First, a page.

Greater Plantain (Plantago major)
Greater plantain is a perennial herb from Europe that has spread all over the world. In many areas, it is considered a noxious common weed. Plantain's usefulness is not appreciated by most people. The Native Americans called it White Man's Foot because they said this herb grew wherever the white man stepped. Easy to grow, plantain has large oval ribbed leaves that grow from a central base. Flower stalks rise from the center topped by a slender spike that is densely packed with tiny flowers. They bloom almost all summer long.
Key Medicinal Uses
Internally Greater Plantain is antibacterial, anti-inflammatory and antiseptic. It has been used as an alternative medication for asthma, emphysema, bronchitis and other respiratory problems due to its abilities as an expectorant. It is also used for bladder problems, fever, hypertension, rheumatism and to regulate blood sugar. A decoction of plantain can be used for diarrhea, dysentery, gastritis, irritable bowel syndrome, peptic ulcers, hemorrhage, hemorrhoids, sinusitis and hay fever.
It causes a natural aversion to tobacco. Plantain can be used to limit excess menstrual flow, to relieve colitis and incontinence. It is a mild diuretic. It may slow tuberculin and staphylococcus infections. It removes obstructions in the liver and helps jaundice as well as aiding detoxification of the body. It is showing promise as a controlling herb for cholesterol and as a laxative.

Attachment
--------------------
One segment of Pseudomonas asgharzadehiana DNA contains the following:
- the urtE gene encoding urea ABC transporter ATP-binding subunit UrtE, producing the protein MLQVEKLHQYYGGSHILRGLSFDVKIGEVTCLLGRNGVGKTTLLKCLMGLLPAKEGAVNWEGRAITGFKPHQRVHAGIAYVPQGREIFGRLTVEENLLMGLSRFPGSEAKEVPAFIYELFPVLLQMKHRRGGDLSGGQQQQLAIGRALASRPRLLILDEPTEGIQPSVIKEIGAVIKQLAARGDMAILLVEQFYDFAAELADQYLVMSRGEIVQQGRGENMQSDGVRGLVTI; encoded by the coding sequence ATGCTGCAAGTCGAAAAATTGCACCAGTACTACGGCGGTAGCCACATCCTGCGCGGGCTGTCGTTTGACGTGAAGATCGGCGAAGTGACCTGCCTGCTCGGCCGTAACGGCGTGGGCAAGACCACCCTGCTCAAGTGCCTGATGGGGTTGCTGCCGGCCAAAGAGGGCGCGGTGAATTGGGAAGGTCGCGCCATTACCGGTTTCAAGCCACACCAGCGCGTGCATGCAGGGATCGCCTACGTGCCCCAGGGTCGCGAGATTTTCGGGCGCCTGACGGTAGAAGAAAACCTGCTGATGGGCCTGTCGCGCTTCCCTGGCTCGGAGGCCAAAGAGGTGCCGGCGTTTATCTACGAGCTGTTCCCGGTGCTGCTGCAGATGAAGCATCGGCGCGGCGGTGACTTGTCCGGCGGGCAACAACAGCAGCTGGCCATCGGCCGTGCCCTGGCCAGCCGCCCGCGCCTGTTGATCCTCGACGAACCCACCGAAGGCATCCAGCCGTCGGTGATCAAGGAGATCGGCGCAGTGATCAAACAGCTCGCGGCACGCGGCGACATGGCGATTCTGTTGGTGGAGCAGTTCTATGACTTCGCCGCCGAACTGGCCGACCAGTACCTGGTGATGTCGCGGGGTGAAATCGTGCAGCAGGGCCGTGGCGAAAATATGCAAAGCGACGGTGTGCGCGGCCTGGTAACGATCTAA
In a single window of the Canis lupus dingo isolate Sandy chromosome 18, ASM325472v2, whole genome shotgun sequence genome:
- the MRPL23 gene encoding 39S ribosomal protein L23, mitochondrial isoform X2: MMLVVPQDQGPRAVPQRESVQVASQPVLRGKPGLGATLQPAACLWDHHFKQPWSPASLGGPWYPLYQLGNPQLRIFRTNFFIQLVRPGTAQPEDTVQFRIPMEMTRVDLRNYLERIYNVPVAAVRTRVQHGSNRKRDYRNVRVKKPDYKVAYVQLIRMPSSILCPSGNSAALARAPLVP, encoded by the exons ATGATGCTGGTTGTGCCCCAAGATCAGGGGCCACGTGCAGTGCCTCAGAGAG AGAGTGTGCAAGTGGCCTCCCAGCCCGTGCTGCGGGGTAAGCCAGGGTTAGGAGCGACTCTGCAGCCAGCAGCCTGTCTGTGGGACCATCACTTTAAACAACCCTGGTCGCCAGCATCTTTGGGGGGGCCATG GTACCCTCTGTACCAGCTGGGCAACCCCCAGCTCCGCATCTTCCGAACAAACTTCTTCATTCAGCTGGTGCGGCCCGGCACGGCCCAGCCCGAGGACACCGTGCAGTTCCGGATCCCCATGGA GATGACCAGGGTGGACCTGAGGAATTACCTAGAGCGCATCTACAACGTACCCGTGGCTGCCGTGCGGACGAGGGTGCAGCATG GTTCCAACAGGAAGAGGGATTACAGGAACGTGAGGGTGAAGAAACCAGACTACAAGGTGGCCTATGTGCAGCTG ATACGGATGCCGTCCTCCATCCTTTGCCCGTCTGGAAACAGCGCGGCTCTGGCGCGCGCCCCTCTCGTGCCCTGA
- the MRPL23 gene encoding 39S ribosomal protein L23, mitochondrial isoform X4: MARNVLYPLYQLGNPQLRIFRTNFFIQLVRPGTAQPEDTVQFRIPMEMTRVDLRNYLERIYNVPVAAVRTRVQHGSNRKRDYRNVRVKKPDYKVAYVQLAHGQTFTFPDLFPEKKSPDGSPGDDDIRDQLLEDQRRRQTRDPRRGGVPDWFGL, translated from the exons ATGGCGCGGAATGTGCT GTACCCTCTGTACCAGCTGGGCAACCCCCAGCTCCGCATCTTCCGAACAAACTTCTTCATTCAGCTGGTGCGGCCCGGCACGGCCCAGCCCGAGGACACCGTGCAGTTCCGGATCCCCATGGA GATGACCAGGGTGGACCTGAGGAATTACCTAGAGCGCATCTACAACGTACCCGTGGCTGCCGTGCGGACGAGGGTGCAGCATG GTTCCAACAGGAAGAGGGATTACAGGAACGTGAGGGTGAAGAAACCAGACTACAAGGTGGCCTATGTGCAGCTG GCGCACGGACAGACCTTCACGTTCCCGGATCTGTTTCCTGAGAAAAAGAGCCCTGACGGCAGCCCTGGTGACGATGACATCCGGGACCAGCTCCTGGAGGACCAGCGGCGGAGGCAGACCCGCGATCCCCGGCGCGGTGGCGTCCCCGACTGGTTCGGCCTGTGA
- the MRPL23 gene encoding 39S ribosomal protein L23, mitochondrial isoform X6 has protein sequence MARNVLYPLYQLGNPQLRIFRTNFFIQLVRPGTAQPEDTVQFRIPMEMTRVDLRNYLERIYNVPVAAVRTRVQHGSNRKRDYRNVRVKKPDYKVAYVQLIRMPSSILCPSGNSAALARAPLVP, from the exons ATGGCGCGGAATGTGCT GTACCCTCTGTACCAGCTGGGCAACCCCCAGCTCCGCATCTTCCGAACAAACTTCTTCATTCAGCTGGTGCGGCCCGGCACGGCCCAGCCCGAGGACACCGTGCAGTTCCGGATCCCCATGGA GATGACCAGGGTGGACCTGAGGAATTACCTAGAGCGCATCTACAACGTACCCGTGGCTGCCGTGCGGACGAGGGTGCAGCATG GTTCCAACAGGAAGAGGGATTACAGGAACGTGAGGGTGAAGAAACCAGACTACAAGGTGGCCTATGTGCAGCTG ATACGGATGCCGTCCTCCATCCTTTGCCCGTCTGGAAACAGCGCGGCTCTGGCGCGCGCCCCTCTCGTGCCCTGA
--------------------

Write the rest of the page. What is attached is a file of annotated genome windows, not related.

Externally Greater Plantain leaves can help wounds stop bleeding when applied directly to the surface. The leaves can also be heated and applied to inflammation of the skin, ulcers, cuts, stings and swellings. A poultice of leaves that have been heated will draw out thorns, splinters and infection. The root has been used for snake bites. It can also be used as an eye wash for irritated eyes.
Other Uses Plantain leaves can be eaten as a bitter green when young, either in salads or as a cooked green.
Herbs to Combine/Supplement
Greater plantain can be added to comfrey, chickweed and calendula to make an all-purpose salve.
Whole plant The entire plant can be used medicinally.
There are no known contraindications for greater plantain's use. It does not interact with any known drugs or herbs.
Preparation and Dosage
An herbal tea can be made from 1 tablespoon of dry or fresh plantain (roots, leaves and seed) in 1 cup of boiling water. Steep tea for 10 minutes and strain. Sweeten if you wish with honey. Drink as needed during the day. Plantain can also be made into a salve by adding 1 pound of chopped plant into a jar of olive oil.
Remove all air bubbles and cap. Let the herb steep for six weeks in a dark place, shaking daily. Strain out herbs and add the oil to a small amount of melted beeswax to create the desired consistency. Pour into small jars. When cool, use for burns, diaper rash, insect bites, cuts, rashes and any other skin irritation.